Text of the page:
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Was thinking of starting to track my 848 and was wondering what were some potential common issues (other than obviously crashing and totaling the entire bike), that I should look out for.

Mainly trying to see if there are some type of extra parts and tools that I should bring to the track with me in case I need to do any minor repairs to keep me on the track.

-Don
 

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Shift lever, foot pegs, brake/clutch levers, and clip-ons...and whatever tools are needed to replace those items.

Also doesn't hurt to have an oil filter wrench and the sockets to take your wheels off. Anything more than that is not really worth doing at the track because you'll be taking a lot of time, unless of course you're traveling a long ways and doing a full weekend and then it may be worth fixing stuff on the first day to get yourself going for the second day. In that case, the more shit you have with you, the better....it's all about how much you care and how much effort/time you're willing to put into it.

Btw, why is this in the racing section?? We do have an "on the track" section right below it :stickpoke
 
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Honestly, the 848 is pretty reliable. If you're just tracking for fun, get a copy of the torque settings and go through major things like caliper and axel bolts to make sure they're set to spec. Also a huge "must" is to buy a oil filter nut with safety wire provision and get that thing safety wired to somewhere on the engine. This way, it will be almost impossible for the nut to come loose and some track day providers require the nut to be wired. Some people even safety wire the oil filter, it's a requirement in racing.

A lot of people go over-kill and change their oil before every track event. If your engine is running well, if your oil isn't black every time you change it, then you can probably get away with not doing anything special with the oil changes.

In terms of extra parts... If it's a stock bike, there isn't much to worry about. If you crash, you'll break levers, bend bars and probably damage other things, so your day is over anyway. If it's a specifically built track bike which already has clip-on's, levers and rear sets, bringing replacement parts for those items is nice so you won't ruin a day from a simple lay down. However, be forewarned that some track day agencies won't let you back on after you crash anyway, especially if you caused a full-course red flag. So brining spares is great for dedicated AND BUILT track bikes, but for your average street bike, there usually isn't much you can do.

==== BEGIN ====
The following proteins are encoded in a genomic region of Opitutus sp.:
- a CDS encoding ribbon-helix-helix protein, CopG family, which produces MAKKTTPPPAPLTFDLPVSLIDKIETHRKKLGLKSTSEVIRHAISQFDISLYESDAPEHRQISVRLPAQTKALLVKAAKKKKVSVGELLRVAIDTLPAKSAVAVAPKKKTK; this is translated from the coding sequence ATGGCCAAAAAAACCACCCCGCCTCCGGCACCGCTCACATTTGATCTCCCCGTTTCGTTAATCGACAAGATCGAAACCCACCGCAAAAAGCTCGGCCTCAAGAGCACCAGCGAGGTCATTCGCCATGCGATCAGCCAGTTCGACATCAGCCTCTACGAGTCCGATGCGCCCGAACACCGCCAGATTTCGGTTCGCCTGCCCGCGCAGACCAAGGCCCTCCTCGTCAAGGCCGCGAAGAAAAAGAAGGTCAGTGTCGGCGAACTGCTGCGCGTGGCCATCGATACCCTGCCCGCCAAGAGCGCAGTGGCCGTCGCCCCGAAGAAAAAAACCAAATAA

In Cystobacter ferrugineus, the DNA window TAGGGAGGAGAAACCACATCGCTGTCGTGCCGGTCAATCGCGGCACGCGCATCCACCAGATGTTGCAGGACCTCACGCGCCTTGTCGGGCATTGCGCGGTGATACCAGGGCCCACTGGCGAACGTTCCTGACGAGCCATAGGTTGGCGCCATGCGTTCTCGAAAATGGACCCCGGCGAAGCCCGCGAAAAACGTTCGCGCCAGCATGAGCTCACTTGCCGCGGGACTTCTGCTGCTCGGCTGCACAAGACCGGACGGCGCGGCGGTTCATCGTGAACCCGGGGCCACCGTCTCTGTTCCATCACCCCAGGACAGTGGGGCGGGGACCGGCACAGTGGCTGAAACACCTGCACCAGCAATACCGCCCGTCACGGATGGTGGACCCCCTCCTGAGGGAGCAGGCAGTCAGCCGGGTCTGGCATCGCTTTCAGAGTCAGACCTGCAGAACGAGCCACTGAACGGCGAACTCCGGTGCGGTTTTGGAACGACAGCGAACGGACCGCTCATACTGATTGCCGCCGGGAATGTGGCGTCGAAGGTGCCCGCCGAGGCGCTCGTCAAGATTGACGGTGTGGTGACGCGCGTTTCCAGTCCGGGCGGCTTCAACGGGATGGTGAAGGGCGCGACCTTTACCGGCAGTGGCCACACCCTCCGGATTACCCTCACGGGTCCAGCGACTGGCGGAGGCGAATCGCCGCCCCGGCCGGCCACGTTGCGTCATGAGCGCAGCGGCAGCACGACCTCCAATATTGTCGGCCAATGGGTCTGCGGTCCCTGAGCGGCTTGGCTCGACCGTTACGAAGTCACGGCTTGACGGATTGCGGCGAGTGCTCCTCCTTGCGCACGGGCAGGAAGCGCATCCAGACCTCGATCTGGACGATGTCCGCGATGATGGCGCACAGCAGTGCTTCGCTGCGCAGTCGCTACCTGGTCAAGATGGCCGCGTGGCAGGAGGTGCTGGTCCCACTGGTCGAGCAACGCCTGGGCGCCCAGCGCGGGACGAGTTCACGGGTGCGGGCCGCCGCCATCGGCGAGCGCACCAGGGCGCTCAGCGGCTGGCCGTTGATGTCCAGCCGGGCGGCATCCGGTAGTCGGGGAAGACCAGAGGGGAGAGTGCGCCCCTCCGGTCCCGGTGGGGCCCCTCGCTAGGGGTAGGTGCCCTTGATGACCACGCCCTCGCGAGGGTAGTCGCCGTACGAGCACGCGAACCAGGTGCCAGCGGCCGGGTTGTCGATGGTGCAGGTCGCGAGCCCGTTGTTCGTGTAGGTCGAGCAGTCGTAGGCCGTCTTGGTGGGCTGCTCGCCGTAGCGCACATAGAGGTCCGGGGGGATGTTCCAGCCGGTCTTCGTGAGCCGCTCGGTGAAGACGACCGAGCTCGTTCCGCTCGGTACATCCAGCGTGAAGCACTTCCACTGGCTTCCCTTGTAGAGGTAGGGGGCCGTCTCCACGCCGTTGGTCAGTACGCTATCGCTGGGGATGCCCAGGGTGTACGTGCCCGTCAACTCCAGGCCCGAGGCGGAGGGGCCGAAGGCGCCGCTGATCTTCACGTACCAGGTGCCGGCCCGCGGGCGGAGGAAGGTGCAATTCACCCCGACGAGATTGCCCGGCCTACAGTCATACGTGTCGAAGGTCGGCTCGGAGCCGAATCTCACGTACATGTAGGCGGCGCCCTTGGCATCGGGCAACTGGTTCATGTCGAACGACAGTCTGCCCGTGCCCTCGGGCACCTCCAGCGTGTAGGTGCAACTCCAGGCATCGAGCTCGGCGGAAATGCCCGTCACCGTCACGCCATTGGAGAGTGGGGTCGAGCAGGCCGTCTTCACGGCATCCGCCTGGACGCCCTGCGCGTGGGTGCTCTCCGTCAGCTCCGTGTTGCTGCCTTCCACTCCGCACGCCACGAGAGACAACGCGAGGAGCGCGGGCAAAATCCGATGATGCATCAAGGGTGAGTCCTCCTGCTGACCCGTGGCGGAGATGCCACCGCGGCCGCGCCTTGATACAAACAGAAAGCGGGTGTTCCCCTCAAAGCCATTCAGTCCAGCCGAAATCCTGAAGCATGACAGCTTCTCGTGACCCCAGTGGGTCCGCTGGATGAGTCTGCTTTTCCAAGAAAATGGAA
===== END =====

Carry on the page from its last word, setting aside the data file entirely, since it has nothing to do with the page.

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i always take lots of tools with me, whatever fits in my backpack, and a gas container.

the only thing i might have on track is softer brake after some time. it could be good to change your fluids before the trackday or at least take fluid and tools with you in case it happens to you.

i didn't know the oil filter wire trick. seems nice even for every day use!

as far as the bike, its always good to have it track-ready. track bodywork (no lights-mirrors-label etc), wheel sliders (perhaps frame if you like them), clip on long brackets that cover the levers, tank cover/protector. these things minimize damage significantly in case of a small crash
 

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Yeah just make sure you wire it right if you do...I had mine safety-wired and it didn't do squat and still came loose. Luckily my belly pan caught all the oil (wasn't really that much) and none of it got onto the track or my rear tire.
 

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isn't some simple wiring just to prevent more than 1/6 lets say of turn enough? i think its to prevent it from completely going out if it loosens up, and with the wire it will loosen up just a tad and it will just start leaking.